Rise Mzansi’s Van Rhyn said everything the party does is “centred around young people and the fact that they are the future”. She added that “the focus is on single mothers and ensuring that they have the resources to support and look after their children, [and that Rise Mzansi will] focus on and deal with absent fathers and creating sufficient care and safety for the children in our communities”. 

Similarly, ActionSA’s manifesto commits to supporting the development of strong South African families by educating fathers on the important role they play in the family unit.

Food security and nutrition

Seven of the 11 parties aim to address food security and nutrition in various ways. The ANC, DA, EFF and IFP manifestos all mention expanding the number of staple foods that are exempt from value added tax (VAT). The EFF, IFP and Rise Mzansi plan on giving discounts on food items and some kind of voucher to vulnerable households including those who receive social grants. The DA, ActionSA and BOSA aim to set up or work with organisations or programmes to increase access to nutritional food and reduce malnutrition and hunger. The ANC and Rise Mzansi manifestos also speak broadly about land reform and making land available for personal food production to enhance food security. These proposals highlight the recognition of food insecurity as a significant barrier to child well-being and development.

During the debate, ActionSA’s Sobey highlighted the need to prioritise the first 1,000 days of a child’s life and ensure pregnant women receive sufficient nutrition so that children do not experience stunting as they grow up. ECD centres needed to be capacitated and resourced to ensure enrolled children received adequate nutrition.

The ACDP, FF+, MK party and PA do not mention nutrition or food security as one of their main policy priorities in their manifestos. The ACDP, PA and MK party mention nutrition support under their early education priorities, while the FF+ does not mention any kind of nutrition support.

Housing and inclusive spatial development

Five of the 11 parties are of the view that it is important to ensure decent and affordable housing for South African families, according to their manifestos. The PA and ACDP agree that informal settlements should be eradicated, but the PA takes it a step further by wanting to criminalise the erection of any further informal settlements. The EFF plans to provide “high-quality, spacious housing with a minimum of three bedrooms” to all citizens. Assuming this is free housing, it is much more generous compared with the IFP’s plan to increase the income threshold for access to subsidised housing from R0 to R3,500 per month, to R0 to R5,500 per month. Four of these five parties say amenities such as water, electricity and sanitation are important components of decent and dignified housing.

Healthcare

Nine of the 11 parties set out plans in their manifestos regarding the provision of healthcare services. A highly contested topic when talking about healthcare is the National Health Insurance Act which aims to provide free quality healthcare services to all South Africans, effectively removing the need for private medical aid schemes. Since the release of election manifestos, President Cyril Ramaphosa has signed the NHI Bill into law despite the DA, FF+, ACDP and ActionSA committing to challenging its implementation in their manifestos. The DA’s plan seems to be more focused on private healthcare rather than improving access to quality public healthcare, while the other parties seem to prioritise public healthcare services more.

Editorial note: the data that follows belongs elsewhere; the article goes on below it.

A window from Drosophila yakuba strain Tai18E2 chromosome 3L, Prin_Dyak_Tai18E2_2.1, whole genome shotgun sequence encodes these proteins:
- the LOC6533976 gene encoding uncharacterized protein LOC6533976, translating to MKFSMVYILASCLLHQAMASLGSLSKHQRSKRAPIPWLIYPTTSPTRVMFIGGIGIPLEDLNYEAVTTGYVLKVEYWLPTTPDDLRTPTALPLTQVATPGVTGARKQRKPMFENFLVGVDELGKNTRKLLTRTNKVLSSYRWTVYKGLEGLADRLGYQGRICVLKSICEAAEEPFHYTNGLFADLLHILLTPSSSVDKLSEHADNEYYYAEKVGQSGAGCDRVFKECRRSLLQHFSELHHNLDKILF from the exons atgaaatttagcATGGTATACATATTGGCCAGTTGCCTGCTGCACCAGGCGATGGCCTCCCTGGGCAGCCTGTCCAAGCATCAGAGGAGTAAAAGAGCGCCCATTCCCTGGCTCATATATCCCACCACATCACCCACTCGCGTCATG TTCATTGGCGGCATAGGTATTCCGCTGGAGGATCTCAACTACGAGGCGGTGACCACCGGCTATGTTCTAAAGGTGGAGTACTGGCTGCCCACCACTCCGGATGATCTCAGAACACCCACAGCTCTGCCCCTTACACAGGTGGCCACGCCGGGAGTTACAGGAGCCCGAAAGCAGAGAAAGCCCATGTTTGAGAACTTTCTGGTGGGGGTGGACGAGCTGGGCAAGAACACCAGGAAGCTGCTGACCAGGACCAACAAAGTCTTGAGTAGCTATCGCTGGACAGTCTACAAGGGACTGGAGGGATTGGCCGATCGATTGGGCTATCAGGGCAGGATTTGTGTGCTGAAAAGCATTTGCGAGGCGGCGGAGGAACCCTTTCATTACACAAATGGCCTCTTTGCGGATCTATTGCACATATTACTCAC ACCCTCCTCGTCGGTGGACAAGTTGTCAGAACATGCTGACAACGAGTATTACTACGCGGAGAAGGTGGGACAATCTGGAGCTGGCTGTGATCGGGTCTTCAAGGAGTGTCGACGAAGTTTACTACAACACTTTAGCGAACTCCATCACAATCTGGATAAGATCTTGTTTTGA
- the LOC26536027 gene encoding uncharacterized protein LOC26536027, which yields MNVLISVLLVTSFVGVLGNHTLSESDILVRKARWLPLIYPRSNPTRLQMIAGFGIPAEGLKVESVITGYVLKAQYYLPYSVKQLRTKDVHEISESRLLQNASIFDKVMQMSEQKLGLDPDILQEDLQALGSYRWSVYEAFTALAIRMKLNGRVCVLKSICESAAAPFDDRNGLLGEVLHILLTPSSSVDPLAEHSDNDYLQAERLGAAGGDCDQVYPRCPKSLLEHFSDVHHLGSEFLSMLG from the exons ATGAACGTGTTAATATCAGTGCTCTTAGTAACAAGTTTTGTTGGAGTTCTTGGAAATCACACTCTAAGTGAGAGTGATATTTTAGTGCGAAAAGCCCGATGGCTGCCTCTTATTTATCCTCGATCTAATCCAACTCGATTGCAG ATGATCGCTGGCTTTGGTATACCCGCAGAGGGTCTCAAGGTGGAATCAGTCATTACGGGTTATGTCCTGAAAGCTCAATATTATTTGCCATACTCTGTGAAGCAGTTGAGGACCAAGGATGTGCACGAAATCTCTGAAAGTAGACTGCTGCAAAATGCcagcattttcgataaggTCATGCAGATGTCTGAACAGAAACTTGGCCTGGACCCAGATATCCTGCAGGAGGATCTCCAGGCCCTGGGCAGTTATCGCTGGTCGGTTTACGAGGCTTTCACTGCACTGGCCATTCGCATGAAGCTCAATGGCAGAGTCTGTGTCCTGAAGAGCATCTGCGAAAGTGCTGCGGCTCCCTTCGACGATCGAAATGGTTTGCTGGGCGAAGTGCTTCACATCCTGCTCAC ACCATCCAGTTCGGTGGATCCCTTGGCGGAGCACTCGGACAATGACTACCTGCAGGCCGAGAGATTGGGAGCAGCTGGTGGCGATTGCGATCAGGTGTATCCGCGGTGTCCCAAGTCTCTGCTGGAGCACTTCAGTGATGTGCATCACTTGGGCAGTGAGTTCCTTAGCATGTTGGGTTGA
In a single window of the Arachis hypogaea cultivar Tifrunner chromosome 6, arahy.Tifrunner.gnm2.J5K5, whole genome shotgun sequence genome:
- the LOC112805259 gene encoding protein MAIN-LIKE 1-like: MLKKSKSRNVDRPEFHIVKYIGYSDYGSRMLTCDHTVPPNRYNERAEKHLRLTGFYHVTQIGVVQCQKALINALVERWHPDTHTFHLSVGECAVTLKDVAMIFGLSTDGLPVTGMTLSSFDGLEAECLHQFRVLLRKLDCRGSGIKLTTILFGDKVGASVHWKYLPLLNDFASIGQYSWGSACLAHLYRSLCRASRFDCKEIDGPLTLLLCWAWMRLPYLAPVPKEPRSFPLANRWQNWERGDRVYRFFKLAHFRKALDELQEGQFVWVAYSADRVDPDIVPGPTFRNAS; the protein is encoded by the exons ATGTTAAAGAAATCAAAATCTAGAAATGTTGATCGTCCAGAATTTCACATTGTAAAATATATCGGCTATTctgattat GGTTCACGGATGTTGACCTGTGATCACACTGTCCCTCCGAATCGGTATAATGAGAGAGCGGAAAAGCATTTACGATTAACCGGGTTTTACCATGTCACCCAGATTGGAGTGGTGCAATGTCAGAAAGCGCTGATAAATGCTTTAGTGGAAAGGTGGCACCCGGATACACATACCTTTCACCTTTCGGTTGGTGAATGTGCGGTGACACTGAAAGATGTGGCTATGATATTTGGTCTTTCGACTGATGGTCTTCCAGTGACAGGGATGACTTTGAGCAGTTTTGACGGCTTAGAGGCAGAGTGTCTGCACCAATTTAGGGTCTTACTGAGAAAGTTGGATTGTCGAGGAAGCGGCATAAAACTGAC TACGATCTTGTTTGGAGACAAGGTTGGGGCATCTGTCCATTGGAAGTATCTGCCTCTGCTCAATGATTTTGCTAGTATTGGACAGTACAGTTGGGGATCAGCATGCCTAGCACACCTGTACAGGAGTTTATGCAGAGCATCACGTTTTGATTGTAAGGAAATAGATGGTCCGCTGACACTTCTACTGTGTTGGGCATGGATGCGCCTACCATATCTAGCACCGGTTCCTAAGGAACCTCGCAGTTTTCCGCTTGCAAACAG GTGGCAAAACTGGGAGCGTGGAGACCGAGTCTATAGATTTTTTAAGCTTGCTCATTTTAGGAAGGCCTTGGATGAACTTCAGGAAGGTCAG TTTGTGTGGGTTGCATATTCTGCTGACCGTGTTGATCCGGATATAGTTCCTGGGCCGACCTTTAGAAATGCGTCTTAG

Read more in Daily Maverick: 2024 elections

The PA is not opposed to developing a comprehensive state healthcare system, such as the NHI, but is of the view that the state must first prove it is able to use the resources already allocated to it before demanding more. Nevertheless, the party is committed to raising the quality of public healthcare to a similar level as private healthcare by going into public-private partnerships.

The EFF has the most ambitious plan to achieve universal health coverage, which includes building specialised hospitals, including paediatric facilities, to address specific disease categories. Its plan also includes giving attention to childhood developmental and cognitive health, screening for visual, hearing and mobility challenges in adults and children, and screening for food insecurity at healthcare facilities. 

Safety and security

Three manifestos state plans to prioritise safety and security by strengthening the police service and expanding police visibility. ActionSA and the PA agree on the need for specialised services to deal with specific types of crime, including missing children, sexual offences, gangsterism and violent crime, as well as dealing more harshly with violent crime. The PA, however, makes a radical proposal to bring back the death penalty for certain categories of offences including “murder especially of women by men, muti killings, the rape of children and murders committed in jail”. The EFF plans to make counselling services available at police stations for women and children who have experienced abuse. 

During the debate, EFF representative Zenande Dyantyi said the party also plans to have police on patrol in all densely populated areas to keep children safe from gender-based violence and abductions.

In conclusion, as South Africa stands at a crossroads, the 29 May elections offer an opportunity to shape the trajectory of the nation’s future. There is an ECD crisis in South Africa. If our political leaders address the unequal access to quality ECD opportunities and systemic disadvantages faced by young children, as a nation we will break cycles of poverty and foster a more equitable and just society. We cannot afford to neglect the well-being and development of the young children in our country any longer. We offer the words of Lester Kiewit who facilitated the election debate: “Elections are not about the present but about the future; you vote for your children.” DM 

Zena Haynes is a registered social worker and programme manager at the Centre for Early Childhood Development. Yusrah Ehrenreich is an attorney and the advocacy and social justice manager at the centre.